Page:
Rugby Maul

The what, how, why, where and when of the rugby maul and mauling. Find out what you do and how you use a maul to gain ground.

For a maul to form...

When the ball carrier is held but not brought to the ground a maul may form. You need to know when a maul has formed because it affects what you are permitted to do.

For a maul to form...

There must be a least three players. The three players must include

  • The ball carrier
  • An opponent, holding the ball carrier
  • A team mate of the ball carrier, bound to the ball carrier


  • Players must be on their feet and attempt to stay on their feet
  • The players must be in the field of play
  • The group of players must be moving towards a goal-line

Include all these bits of information in a clear, interesting picture in your head so you remember the maul. Mix up the order if that helps.

Maul infographic Remember the maul

If you haven`t created a picture of your own, maybe you will remember this.

When a maul has formed...

  • The maul must keep moving towards a goal-line
  • The players must attempt to stay on their feet
  • Players must avoid collapsing the maul
  • Players in it must have head/shoulders at/above height of hips


  • An offside line comes into force for each team
  • The offside line for each team is parallel to the goal-line and right behind the foot of the hindmost player in the maul
  • Other players may only join the maul by coming from behind the offside line and binding onto the hindmost player in the maul


Using the skill and qualities of the forwards, mauling is a way of keeping control of the ball and moving the ball towards (and sometimes into) the opposition in-goal area.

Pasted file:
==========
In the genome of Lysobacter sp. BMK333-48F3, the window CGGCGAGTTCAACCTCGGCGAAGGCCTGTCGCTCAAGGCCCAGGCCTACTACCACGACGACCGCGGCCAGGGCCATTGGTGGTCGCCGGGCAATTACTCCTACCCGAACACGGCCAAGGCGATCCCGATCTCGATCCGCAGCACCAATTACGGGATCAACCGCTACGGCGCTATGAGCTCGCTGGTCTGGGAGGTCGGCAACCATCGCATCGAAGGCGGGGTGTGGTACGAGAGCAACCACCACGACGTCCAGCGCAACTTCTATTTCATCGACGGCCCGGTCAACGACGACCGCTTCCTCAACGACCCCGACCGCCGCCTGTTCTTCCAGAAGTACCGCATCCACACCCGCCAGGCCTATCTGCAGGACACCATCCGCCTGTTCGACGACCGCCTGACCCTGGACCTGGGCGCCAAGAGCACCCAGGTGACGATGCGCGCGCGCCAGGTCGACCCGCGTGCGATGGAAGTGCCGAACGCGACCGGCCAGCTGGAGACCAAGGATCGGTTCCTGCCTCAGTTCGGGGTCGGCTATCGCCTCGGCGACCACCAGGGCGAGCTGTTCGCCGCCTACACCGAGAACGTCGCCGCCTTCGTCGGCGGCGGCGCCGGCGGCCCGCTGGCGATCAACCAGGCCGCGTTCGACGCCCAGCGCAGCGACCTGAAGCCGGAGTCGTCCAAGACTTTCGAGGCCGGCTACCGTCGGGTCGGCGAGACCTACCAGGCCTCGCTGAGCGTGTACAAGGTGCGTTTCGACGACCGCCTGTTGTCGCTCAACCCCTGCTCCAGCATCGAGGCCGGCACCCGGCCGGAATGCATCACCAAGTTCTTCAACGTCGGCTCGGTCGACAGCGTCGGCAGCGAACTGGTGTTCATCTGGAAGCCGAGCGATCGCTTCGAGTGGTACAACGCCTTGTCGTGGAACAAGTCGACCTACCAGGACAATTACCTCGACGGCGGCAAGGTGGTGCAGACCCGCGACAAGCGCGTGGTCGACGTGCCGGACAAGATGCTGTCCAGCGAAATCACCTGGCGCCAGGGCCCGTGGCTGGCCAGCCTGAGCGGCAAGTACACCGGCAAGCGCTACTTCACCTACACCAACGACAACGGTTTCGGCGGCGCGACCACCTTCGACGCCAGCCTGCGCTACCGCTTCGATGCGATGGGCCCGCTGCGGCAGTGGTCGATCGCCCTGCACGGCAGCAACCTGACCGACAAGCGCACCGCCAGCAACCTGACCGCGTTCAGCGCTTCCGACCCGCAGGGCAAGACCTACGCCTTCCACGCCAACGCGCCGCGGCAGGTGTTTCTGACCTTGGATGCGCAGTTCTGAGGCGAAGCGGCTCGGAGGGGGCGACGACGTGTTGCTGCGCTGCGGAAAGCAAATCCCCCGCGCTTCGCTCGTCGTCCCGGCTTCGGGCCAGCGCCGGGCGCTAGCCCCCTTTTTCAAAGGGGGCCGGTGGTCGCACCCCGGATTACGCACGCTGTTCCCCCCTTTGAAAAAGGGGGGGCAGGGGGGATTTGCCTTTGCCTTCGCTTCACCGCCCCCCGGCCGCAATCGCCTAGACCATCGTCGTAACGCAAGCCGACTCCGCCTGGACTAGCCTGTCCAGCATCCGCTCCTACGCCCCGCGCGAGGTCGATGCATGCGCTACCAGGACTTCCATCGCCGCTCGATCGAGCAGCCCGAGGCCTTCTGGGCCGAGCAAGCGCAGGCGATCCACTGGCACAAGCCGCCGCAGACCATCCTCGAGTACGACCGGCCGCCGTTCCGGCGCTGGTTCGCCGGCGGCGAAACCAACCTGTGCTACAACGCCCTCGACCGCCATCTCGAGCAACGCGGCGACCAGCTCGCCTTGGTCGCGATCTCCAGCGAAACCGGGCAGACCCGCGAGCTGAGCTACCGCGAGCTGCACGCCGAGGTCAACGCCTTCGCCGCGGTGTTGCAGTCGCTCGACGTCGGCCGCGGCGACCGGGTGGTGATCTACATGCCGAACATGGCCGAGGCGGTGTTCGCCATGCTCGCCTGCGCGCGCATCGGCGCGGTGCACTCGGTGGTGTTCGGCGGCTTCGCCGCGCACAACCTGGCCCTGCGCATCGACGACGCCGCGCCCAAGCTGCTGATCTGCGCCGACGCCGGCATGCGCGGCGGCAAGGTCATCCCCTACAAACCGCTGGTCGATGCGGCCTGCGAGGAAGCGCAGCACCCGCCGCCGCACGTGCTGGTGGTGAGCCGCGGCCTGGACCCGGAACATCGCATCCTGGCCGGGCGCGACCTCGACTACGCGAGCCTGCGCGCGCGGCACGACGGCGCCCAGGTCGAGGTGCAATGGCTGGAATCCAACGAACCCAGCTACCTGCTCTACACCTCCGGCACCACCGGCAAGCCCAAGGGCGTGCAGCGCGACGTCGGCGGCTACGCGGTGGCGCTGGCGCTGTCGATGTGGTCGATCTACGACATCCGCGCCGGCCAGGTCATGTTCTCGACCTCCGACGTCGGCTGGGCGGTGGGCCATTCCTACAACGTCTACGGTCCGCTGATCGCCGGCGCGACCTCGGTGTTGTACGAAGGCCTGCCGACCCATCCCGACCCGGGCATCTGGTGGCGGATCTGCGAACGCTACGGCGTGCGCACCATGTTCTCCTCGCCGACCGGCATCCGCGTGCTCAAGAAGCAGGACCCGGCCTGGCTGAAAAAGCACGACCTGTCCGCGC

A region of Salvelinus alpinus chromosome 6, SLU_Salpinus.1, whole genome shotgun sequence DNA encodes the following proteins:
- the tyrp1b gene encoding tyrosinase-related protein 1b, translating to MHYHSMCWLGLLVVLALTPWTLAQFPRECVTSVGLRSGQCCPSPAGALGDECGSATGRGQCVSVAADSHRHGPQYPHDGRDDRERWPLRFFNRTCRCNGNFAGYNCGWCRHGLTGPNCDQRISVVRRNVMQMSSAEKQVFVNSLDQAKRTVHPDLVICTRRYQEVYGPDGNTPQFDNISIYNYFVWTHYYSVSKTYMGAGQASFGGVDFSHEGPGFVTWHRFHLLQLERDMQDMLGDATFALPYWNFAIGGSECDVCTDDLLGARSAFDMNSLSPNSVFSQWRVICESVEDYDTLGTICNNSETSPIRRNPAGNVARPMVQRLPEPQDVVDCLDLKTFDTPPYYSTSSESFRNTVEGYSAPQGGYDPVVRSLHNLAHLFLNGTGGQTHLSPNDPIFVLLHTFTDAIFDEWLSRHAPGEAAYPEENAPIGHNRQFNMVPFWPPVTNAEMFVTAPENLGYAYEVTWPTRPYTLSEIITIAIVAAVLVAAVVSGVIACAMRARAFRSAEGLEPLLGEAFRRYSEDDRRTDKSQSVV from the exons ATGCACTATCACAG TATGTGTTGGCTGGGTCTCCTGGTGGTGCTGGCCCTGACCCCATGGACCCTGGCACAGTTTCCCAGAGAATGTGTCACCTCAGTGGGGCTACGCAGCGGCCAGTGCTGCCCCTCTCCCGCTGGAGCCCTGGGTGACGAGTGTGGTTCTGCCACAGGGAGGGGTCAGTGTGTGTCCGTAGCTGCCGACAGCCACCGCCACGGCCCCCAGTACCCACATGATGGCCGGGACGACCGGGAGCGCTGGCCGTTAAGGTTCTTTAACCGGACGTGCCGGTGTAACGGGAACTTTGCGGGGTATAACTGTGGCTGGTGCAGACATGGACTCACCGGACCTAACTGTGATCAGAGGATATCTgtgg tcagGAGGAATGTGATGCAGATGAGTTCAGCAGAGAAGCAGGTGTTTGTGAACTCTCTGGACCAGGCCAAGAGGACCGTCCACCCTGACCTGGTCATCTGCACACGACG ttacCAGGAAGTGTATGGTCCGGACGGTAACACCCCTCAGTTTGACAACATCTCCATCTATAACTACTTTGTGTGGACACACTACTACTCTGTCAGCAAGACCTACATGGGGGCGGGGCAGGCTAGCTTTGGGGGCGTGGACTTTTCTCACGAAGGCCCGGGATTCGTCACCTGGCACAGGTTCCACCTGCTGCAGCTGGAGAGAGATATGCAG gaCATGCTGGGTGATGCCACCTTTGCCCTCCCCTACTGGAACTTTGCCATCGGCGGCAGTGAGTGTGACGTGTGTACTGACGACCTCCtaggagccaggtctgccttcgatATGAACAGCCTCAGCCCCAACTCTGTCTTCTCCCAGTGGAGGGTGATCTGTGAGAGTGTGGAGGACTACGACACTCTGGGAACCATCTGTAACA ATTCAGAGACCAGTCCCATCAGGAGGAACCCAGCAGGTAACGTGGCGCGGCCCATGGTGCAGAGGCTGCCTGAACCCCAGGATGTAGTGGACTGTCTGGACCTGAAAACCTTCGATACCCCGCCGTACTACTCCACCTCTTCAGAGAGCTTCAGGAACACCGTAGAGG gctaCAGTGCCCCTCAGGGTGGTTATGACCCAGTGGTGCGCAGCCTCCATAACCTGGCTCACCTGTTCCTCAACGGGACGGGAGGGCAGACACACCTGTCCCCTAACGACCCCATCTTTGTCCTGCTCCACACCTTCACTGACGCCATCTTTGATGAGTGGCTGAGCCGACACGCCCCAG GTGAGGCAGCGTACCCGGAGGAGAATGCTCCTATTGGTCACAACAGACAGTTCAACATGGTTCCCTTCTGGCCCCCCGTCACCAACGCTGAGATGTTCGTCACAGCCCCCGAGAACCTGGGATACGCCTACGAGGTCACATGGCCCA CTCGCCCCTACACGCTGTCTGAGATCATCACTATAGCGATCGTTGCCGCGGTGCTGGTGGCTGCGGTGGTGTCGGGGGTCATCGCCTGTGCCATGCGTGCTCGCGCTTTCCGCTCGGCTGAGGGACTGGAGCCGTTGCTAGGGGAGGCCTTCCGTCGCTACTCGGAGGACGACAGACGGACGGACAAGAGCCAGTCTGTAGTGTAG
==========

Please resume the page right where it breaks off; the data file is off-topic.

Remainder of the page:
The ball can be moved from player to player within the maul as long as the maul keeps moving towards one of the goal lines and the players stay bound together.

If they have the ball, the objective of mauling is to wrestle the ball from the opposition and keep possession. It`s normally done by the forwards but any player can be in a maul.

Much pulling, pushing and struggling occurs as you try to get the ball and smuggle it away.

Good posture and body height are important.

A well ballanced crouch is good. Have your feet shoulder width apart and offset backwards and forwards, ready to do your share of pushing. Have your chin up to shorten and protect your neck.

You must stay bound to other team members with the full length of at least one arm.

You must attempt to stay on your feet.

The maul is like a small swarm of bees with the ball tucked inside. Coordinate the pushing, vary the direction, smuggle the ball between players, move the ball forward. Stay Bound!

Getting involved in mauling

To become involved in mauling you you must either be there when the maul formed or join it correctly by entering 'through the gate' (described here).

You join the maul safely when the level of your shoulders is above or equal to the level of your hips.

This reduces injuries in mauls and helps you stay on your feet.

Having arrived at the maul area correctly you must bind onto (alongside) the hindmost player at your side of the maul.

You must not jump on top of a maul or attempt to drag another player out of a maul.

Mauling action

Only the ball carrier may go to ground but if they do they must make the ball available immediately.

You may drive the opposition backwards to make ground.

Using the power of your legs, drive opponents back, making contact with the front of your shoulder,

At the same time you are also struggling to control the ball which is amongst the arms of the contesting players.

You need good upper body and leg strength to rip the ball out of the arms of the opposition and to prevent that from happening to you.

You need teamwork and co-ordination as you struggle for control.

All players in the maul must remain bound, with a full arm bind, until the maul is over.

If you become detatched you must retreat behind your offside line. From that position, you can rejoin the maul if you wish to.

The maul ends

You aim to find weak points in the opposition resistance and make progress then move the ball to the fringes (back or sides) of the maul so that one of your players can peal off the maul with the ball and create a new phase of play.

If no progress is being made the team holding the ball must move it to players outside the maul or risk losing possession.

Basically, if the maul stops moving for more than five seconds the match official may stop the game and restart with a scrum.

The team not in possession of the ball will get the advantage of putting the ball into the scrum.